By Mark F. Gray, Special to the AFRO, mgray@afro.com

The County seat of Prince George’s County will be looking for new leadership after the resignation of Upper Marlboro Mayor and President of the Board of Commissioners Tonga Y. Turner which takes effect June 30.

Turner is the first Black mayor in the town’s history and made the announcement that she was first resigning at a community meeting on Monday June 10, where representatives from the NAACP were in attendance.  Initially the outgoing mayor announced she was relinquishing her authority on June 21.

Upper Marlboro Mayor Tonga Turner resigned, claiming because she wanted more time to spend with her family, particularly after missing her 3-year-old son’s preschool graduation. (Courtesy Photo)

“The Town of Upper Marlboro has been plagued with a dark history and past,” Turner wrote in her resignation letter posted on the town’s website. “But my hope is that in the past two years under my leadership, each of you has seen the great promise for our future.”

However, NBC Washington spoke to several members in the community who spoke of incidents involving her tires being slashed and receiving threatening emails throughout her 18 months in office. According to one of her constituents, a former County commissioner who routinely attends meetings, was caught sketching swastika symbols on a notepad while she was speaking.  Those were made available to the TV station by resident Monica Wilson and used as part of the report which prompted her public announcement before assembled media members June 11.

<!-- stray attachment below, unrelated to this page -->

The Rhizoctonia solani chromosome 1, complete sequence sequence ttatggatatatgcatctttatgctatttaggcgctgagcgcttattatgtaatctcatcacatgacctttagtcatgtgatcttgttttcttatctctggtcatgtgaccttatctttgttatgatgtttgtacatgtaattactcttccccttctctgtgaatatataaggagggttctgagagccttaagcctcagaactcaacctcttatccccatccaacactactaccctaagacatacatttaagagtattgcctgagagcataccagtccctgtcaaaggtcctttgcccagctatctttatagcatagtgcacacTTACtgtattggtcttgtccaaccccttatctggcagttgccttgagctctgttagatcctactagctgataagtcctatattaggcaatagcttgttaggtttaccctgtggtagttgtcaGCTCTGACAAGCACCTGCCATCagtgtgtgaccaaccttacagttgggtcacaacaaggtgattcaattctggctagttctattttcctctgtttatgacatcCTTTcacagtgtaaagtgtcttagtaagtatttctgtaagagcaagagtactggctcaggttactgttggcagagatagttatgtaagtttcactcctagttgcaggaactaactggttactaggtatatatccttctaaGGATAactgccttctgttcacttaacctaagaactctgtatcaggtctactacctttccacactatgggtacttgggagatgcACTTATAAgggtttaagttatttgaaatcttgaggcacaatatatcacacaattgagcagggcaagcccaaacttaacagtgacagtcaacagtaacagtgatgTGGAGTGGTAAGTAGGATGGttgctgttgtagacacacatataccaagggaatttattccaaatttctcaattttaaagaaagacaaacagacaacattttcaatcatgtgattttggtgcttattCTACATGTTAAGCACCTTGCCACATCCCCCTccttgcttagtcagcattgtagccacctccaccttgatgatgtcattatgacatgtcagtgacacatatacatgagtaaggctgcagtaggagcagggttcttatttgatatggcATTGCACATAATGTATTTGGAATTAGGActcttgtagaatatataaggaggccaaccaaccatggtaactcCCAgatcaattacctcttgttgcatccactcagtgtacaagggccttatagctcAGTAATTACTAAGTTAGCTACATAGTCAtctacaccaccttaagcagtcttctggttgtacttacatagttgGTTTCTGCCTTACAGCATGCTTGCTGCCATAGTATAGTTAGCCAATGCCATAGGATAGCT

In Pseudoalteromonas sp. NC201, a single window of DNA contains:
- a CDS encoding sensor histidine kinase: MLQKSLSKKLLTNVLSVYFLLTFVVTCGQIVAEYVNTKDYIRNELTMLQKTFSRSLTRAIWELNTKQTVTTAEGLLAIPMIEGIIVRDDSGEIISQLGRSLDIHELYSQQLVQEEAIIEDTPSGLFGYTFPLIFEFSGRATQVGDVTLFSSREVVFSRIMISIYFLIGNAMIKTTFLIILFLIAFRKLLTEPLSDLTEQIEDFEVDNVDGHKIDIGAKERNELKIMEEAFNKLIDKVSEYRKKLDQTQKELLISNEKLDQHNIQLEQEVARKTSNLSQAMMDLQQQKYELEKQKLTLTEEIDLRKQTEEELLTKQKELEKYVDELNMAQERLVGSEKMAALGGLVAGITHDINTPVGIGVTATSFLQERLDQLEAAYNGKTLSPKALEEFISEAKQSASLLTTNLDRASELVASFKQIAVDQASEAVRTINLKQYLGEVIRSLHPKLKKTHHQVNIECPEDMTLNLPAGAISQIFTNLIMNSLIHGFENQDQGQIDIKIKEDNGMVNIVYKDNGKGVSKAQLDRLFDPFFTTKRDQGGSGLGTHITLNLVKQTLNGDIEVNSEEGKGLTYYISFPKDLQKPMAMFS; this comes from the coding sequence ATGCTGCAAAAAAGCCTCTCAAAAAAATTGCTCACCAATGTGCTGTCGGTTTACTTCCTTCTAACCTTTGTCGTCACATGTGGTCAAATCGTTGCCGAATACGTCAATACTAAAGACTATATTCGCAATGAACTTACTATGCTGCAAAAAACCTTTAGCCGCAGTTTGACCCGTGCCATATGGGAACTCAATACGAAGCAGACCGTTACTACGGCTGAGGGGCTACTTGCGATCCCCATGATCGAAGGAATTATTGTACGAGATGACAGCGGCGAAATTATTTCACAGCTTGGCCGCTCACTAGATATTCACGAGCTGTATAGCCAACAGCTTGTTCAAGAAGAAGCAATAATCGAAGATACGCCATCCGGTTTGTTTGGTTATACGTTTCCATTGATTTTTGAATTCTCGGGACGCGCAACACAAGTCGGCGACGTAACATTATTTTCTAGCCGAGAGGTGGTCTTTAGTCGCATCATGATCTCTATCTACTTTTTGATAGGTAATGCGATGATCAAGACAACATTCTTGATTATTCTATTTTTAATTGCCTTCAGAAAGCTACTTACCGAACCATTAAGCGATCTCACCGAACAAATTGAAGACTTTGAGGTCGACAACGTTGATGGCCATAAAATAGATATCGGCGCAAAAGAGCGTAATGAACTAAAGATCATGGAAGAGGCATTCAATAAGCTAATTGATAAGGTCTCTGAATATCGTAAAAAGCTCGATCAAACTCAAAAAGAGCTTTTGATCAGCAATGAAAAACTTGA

“There have been some things that have happened during her year and a half as mayor that she did talk about at the town meeting last night,” Upper Marlboro town spokesman Ray Feldmann said on camera during the broadcast report. “There have been some incidents that she’s had to deal with, but those were not incidents that had anything to do with her resignation.”

Tonga claimed in her public address on the steps of the Town Hall the June 12 that despite those apparent racially motivated attacks against her, that the desire to spend more time with her family was the only reason she chose to relinquish her leadership position in what amounts to the capital of the County. The outgoing mayor said while also working a full-time job in addition to her mayoral duties, she was spending extensive time on professional responsibilities, which were affecting the quality of her family life.  Her tipping point was when she had to miss her 3-year-old son’s preschool graduation and came home around 9 p.m. to a disappointed family and didn’t realize she’d missed the event.

“I am not ending my term as the mayor of Upper Marlboro due to any racism or bigotry,” she said in her video statement on the town’s Facebook page.  “My decision was based on wanting to spend more time with my two small children who are under the age of 10 and my family period.”

During her truncated leadership Tonga had begun aggressively positioning the town’s revitalization by securing over eight hundred thousand dollars in grants, which was the largest amount of grant support ever received in its history.  She worked to pass several key pieces of legislation to support economic growth and development in one of the few areas of the County that was that wasn’t benefitting from private sector investments. Turner was proposing plans to expand the town’s limits. Upper Marlboro boundaries are reportedly one mile across and a half-mile-wide with just 675 residents according to the 2008 Census. Her administration had begun implementing changes to improve the Town’s beautification efforts, and was reportedly moving to strengthen partnerships with County, State and Federal stakeholders.

It was reported that her house is now for sale.